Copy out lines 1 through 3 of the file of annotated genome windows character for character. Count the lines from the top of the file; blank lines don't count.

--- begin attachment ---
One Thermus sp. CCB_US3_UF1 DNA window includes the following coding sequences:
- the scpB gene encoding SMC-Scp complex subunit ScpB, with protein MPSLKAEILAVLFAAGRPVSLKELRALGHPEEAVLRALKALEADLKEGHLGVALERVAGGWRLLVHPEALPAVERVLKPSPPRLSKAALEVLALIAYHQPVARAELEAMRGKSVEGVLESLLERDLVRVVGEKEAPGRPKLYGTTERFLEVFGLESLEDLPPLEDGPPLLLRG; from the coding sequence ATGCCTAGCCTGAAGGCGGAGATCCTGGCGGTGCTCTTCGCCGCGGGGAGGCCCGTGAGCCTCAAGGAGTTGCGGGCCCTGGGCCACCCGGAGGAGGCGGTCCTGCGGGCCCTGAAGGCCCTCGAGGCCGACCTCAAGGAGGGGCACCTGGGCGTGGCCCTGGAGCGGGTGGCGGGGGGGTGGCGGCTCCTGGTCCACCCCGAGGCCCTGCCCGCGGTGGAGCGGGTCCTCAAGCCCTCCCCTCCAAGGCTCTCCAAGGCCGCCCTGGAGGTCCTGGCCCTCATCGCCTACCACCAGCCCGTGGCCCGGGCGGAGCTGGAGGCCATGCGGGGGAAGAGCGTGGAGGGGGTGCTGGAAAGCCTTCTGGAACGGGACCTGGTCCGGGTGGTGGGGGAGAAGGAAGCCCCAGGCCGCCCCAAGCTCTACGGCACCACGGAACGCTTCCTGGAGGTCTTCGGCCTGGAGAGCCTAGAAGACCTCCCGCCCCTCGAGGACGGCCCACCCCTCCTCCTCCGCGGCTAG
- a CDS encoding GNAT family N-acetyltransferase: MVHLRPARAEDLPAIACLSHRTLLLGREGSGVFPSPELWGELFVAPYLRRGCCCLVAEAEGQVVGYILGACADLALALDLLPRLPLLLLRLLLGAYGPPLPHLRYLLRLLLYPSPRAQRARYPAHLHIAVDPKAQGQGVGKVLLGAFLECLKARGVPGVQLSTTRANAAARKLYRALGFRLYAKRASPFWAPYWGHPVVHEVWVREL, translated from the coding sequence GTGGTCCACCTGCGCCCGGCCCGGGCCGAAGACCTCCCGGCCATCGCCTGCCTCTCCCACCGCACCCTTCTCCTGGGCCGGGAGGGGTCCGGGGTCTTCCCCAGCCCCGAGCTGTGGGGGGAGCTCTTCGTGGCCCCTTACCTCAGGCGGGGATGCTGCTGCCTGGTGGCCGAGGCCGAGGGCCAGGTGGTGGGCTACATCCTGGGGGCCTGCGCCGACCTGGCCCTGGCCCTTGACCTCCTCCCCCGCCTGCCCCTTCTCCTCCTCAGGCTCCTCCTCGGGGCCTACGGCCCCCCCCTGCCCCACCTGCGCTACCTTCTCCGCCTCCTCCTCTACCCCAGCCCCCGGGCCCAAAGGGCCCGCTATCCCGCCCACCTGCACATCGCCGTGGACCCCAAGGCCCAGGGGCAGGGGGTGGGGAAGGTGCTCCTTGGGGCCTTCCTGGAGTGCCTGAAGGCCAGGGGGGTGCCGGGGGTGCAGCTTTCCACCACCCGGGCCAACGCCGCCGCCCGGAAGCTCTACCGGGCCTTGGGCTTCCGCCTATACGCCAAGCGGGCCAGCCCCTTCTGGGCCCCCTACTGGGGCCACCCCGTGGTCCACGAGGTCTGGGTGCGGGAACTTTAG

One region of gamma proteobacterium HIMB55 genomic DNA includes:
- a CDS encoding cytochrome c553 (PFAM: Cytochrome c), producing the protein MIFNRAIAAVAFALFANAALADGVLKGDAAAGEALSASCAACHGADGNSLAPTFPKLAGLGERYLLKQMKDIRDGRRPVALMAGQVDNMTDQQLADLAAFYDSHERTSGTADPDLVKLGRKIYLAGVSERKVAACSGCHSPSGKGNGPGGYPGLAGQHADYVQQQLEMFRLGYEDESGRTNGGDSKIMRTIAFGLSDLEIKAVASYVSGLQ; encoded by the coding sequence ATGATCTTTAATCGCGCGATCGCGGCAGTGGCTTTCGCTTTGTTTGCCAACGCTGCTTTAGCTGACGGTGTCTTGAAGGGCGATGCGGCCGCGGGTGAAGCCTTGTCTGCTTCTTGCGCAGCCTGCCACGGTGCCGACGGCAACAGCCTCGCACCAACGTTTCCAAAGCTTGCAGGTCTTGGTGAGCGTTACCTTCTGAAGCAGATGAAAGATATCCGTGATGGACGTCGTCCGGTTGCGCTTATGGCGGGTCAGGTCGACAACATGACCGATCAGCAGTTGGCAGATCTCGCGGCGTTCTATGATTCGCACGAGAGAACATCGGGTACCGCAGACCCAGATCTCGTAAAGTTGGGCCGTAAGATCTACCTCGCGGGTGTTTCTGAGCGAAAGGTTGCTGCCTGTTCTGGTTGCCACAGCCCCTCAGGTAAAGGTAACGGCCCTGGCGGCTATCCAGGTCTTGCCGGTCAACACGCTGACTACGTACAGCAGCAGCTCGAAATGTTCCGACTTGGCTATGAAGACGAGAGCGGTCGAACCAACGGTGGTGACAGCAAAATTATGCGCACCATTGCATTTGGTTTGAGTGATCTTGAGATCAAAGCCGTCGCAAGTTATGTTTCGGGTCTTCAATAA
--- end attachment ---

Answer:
One Thermus sp. CCB_US3_UF1 DNA window includes the following coding sequences:
- the scpB gene encoding SMC-Scp complex subunit ScpB, with protein MPSLKAEILAVLFAAGRPVSLKELRALGHPEEAVLRALKALEADLKEGHLGVALERVAGGWRLLVHPEALPAVERVLKPSPPRLSKAALEVLALIAYHQPVARAELEAMRGKSVEGVLESLLERDLVRVVGEKEAPGRPKLYGTTERFLEVFGLESLEDLPPLEDGPPLLLRG; from the coding sequence ATGCCTAGCCTGAAGGCGGAGATCCTGGCGGTGCTCTTCGCCGCGGGGAGGCCCGTGAGCCTCAAGGAGTTGCGGGCCCTGGGCCACCCGGAGGAGGCGGTCCTGCGGGCCCTGAAGGCCCTCGAGGCCGACCTCAAGGAGGGGCACCTGGGCGTGGCCCTGGAGCGGGTGGCGGGGGGGTGGCGGCTCCTGGTCCACCCCGAGGCCCTGCCCGCGGTGGAGCGGGTCCTCAAGCCCTCCCCTCCAAGGCTCTCCAAGGCCGCCCTGGAGGTCCTGGCCCTCATCGCCTACCACCAGCCCGTGGCCCGGGCGGAGCTGGAGGCCATGCGGGGGAAGAGCGTGGAGGGGGTGCTGGAAAGCCTTCTGGAACGGGACCTGGTCCGGGTGGTGGGGGAGAAGGAAGCCCCAGGCCGCCCCAAGCTCTACGGCACCACGGAACGCTTCCTGGAGGTCTTCGGCCTGGAGAGCCTAGAAGACCTCCCGCCCCTCGAGGACGGCCCACCCCTCCTCCTCCGCGGCTAG
- a CDS encoding GNAT family N-acetyltransferase: MVHLRPARAEDLPAIACLSHRTLLLGREGSGVFPSPELWGELFVAPYLRRGCCCLVAEAEGQVVGYILGACADLALALDLLPRLPLLLLRLLLGAYGPPLPHLRYLLRLLLYPSPRAQRARYPAHLHIAVDPKAQGQGVGKVLLGAFLECLKARGVPGVQLSTTRANAAARKLYRALGFRLYAKRASPFWAPYWGHPVVHEVWVREL, translated from the coding sequence GTGGTCCACCTGCGCCCGGCCCGGGCCGAAGACCTCCCGGCCATCGCCTGCCTCTCCCACCGCACCCTTCTCCTGGGCCGGGAGGGGTCCGGGGTCTTCCCCAGCCCCGAGCTGTGGGGGGAGCTCTTCGTGGCCCCTTACCTCAGGCGGGGATGCTGCTGCCTGGTGGCCGAGGCCGAGGGCCAGGTGGTGGGCTACATCCTGGGGGCCTGCGCCGACCTGGCCCTGGCCCTTGACCTCCTCCCCCGCCTGCCCCTTCTCCTCCTCAGGCTCCTCCTCGGGGCCTACGGCCCCCCCCTGCCCCACCTGCGCTACCTTCTCCGCCTCCTCCTCTACCCCAGCCCCCGGGCCCAAAGGGCCCGCTATCCCGCCCACCTGCACATCGCCGTGGACCCCAAGGCCCAGGGGCAGGGGGTGGGGAAGGTGCTCCTTGGGGCCTTCCTGGAGTGCCTGAAGGCCAGGGGGGTGCCGGGGGTGCAGCTTTCCACCACCCGGGCCAACGCCGCCGCCCGGAAGCTCTACCGGGCCTTGGGCTTCCGCCTATACGCCAAGCGGGCCAGCCCCTTCTGGGCCCCCTACTGGGGCCACCCCGTGGTCCACGAGGTCTGGGTGCGGGAACTTTAG